The COVID-19 pandemic will shrink the global economy by 5.2 per cent this year, representing the deepest recession since World War Two, and triggering a dramatic rise in extreme poverty, the World Bank said Monday in its latest Global Economic Prospects report.
Calling on governments to take human rights obligations into account when designing economic reforms, an independent United Nations rights expert said on Monday that “human rights impact assessments are key to the process”.
Amid external uncertainty and volatility, the economies of Latin America and the Caribbean will grow by an average of 1.5 per cent this year, thanks to a rebound in private consumption and a slight increase in investment, according to a United Nations flagship report issued on Thursday.
Global growth disappointed again in 2015 – slowing to 2.4 per cent – and is expected to recover at a slower pace than previously envisioned, the World Bank Group said today in a new report, which also warned that a broad-based slowdown across developing countries could pose a threat to hard-won gains in raising people out of poverty.
The world economy has fallen below forecasts of even six months ago and will grow only modestly over the next two years due to “cyclical and structural headwinds,” including low commodity prices and stagnant investment, the United Nations reported today, urging steps to ensure stronger growth.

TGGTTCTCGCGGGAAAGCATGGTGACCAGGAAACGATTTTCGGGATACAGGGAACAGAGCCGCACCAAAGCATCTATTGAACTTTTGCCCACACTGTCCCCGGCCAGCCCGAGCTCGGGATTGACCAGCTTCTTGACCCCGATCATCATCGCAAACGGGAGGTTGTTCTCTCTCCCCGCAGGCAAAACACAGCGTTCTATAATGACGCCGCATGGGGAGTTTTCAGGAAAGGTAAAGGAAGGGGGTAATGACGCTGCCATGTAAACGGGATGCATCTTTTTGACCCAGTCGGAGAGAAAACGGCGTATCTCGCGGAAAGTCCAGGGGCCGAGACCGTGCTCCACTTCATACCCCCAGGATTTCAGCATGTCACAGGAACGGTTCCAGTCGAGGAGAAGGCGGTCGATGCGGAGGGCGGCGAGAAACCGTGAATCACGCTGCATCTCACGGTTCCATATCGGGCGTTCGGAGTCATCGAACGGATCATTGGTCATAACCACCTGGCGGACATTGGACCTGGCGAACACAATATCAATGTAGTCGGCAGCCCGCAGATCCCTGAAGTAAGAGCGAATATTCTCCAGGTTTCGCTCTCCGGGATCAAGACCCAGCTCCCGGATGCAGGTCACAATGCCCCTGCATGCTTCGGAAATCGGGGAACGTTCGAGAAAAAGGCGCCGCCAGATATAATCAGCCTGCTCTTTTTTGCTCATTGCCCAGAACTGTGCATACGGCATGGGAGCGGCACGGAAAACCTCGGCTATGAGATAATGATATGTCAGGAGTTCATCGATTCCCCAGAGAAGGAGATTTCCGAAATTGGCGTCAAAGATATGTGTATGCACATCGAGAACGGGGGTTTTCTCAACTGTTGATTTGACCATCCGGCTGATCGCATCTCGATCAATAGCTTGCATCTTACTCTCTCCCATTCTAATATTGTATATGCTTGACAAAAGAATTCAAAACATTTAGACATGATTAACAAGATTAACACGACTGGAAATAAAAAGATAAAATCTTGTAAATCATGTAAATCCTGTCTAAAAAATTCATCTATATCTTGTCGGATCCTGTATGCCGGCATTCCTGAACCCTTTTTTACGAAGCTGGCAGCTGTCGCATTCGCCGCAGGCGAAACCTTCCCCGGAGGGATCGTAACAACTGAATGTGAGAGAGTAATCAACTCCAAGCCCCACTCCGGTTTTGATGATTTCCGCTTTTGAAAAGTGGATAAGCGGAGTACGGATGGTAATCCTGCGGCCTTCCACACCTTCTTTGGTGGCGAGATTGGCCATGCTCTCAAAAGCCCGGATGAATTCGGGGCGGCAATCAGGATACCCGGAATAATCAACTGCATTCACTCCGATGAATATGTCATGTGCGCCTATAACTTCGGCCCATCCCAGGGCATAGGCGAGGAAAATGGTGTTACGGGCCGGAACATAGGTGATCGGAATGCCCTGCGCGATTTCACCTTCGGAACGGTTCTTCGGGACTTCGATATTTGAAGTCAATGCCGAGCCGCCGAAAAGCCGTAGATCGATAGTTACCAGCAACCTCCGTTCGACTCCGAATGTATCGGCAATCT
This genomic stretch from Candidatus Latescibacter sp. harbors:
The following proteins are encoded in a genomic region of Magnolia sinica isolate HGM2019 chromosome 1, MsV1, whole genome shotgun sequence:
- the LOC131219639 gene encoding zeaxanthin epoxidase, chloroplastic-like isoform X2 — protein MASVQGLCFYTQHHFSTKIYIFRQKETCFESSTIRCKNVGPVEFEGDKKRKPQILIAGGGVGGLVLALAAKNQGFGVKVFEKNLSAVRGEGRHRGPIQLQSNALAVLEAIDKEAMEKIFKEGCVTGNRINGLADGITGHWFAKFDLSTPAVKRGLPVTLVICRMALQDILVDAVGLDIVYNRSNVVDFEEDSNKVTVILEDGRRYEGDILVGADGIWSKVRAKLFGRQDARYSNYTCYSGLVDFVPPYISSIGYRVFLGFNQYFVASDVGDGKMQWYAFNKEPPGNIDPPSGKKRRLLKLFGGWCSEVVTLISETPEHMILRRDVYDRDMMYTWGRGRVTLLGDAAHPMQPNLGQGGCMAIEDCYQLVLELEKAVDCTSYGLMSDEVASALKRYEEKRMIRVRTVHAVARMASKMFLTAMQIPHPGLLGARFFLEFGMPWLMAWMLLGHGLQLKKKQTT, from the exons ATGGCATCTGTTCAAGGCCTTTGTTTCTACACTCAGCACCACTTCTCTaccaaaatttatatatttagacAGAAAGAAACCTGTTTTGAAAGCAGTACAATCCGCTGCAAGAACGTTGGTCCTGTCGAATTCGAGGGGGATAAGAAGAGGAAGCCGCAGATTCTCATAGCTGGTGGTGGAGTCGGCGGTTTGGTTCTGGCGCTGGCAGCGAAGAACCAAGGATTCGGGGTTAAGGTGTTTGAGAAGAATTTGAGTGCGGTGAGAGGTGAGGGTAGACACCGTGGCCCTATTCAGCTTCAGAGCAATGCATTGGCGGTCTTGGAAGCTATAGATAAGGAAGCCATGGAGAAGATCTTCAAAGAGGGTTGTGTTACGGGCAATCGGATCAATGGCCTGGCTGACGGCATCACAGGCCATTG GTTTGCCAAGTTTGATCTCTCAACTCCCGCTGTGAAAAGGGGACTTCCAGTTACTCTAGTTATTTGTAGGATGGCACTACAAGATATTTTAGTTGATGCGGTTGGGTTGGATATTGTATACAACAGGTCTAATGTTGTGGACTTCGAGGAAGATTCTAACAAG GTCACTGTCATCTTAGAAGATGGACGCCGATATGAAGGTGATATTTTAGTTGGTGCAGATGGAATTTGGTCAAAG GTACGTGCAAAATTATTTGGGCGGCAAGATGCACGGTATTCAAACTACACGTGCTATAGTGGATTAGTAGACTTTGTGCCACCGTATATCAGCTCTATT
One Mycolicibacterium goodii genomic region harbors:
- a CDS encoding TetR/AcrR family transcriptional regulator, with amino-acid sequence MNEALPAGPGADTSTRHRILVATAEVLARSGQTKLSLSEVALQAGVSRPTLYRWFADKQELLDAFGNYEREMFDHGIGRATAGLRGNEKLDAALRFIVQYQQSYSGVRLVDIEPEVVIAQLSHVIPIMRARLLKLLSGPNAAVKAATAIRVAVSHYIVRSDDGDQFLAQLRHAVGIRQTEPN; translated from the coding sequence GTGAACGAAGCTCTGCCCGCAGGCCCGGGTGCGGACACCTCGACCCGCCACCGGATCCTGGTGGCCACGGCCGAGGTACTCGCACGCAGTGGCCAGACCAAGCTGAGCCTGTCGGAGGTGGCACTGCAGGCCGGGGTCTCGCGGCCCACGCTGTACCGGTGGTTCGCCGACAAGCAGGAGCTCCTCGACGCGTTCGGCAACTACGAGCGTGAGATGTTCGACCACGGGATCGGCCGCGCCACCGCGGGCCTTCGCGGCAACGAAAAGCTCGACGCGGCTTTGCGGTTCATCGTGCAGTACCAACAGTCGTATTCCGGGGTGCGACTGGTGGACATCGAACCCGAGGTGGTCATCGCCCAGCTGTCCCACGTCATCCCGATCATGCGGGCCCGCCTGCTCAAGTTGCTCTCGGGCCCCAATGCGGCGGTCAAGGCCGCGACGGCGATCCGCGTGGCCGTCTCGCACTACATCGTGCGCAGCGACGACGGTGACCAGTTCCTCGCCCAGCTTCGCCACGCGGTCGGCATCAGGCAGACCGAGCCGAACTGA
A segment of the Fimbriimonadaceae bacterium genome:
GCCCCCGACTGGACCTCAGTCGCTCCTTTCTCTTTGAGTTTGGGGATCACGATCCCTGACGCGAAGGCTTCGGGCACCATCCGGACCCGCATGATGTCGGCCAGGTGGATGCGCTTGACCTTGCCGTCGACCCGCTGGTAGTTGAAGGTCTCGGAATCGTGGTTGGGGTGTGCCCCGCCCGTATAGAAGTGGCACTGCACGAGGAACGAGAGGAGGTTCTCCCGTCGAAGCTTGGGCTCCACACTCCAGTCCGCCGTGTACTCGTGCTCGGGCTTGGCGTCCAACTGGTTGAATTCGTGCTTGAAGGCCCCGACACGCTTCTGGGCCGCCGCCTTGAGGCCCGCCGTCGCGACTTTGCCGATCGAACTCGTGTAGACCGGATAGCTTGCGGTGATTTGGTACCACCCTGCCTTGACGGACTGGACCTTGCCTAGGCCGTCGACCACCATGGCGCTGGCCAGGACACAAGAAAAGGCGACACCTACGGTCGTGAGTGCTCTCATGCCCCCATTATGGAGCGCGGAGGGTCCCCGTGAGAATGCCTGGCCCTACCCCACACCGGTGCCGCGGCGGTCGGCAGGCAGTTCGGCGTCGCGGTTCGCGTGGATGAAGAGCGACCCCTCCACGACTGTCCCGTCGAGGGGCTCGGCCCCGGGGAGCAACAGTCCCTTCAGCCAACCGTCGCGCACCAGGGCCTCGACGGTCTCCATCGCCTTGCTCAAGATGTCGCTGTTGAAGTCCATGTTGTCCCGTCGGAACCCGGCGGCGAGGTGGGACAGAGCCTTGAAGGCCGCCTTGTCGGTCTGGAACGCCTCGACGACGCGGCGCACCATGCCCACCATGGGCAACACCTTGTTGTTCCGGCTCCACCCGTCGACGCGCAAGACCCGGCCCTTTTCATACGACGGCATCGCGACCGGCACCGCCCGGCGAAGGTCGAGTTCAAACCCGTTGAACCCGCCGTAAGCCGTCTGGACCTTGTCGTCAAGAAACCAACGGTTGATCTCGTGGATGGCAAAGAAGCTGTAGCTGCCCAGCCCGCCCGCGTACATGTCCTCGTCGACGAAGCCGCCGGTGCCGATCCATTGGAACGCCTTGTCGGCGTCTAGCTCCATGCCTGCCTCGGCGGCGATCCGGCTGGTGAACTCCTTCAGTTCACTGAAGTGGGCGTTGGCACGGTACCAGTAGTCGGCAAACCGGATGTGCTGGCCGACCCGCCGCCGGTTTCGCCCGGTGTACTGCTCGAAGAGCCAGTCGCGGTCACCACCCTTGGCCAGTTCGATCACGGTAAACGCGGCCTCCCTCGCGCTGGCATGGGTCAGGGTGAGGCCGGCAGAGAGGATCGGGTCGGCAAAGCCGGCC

Despite a sharp decline in oil prices, the International Monetary Fund (IMF) in its latest economic outlook today lowered growth expectations for this year and the next for most countries due to slowdown in investment, and urged governments and central banks to pursue economic stimulation policies and structural reforms to boost growth.
Global economic growth is forecast to continue increasing over the next two years, the United Nations reported today, despite legacies from the financial crisis continuing to weigh on growth, and the emergence of new challenges, including geopolitical conflicts such as in Ukraine, and the Ebola outbreak in West Africa.
Representatives from some 150 countries today gathered at the headquarters of the United Nations Environment Programme (UNEP) in Nairobi, Kenya, to tackle development challenges and discuss ways to harness environmentally-friendly solutions developed in the global South.
World economic growth has weakened considerably during 2012 and is expected to remain subdued in the coming two years, says a new United Nations report, which calls for policy changes to spur growth and tackle the jobs crisis.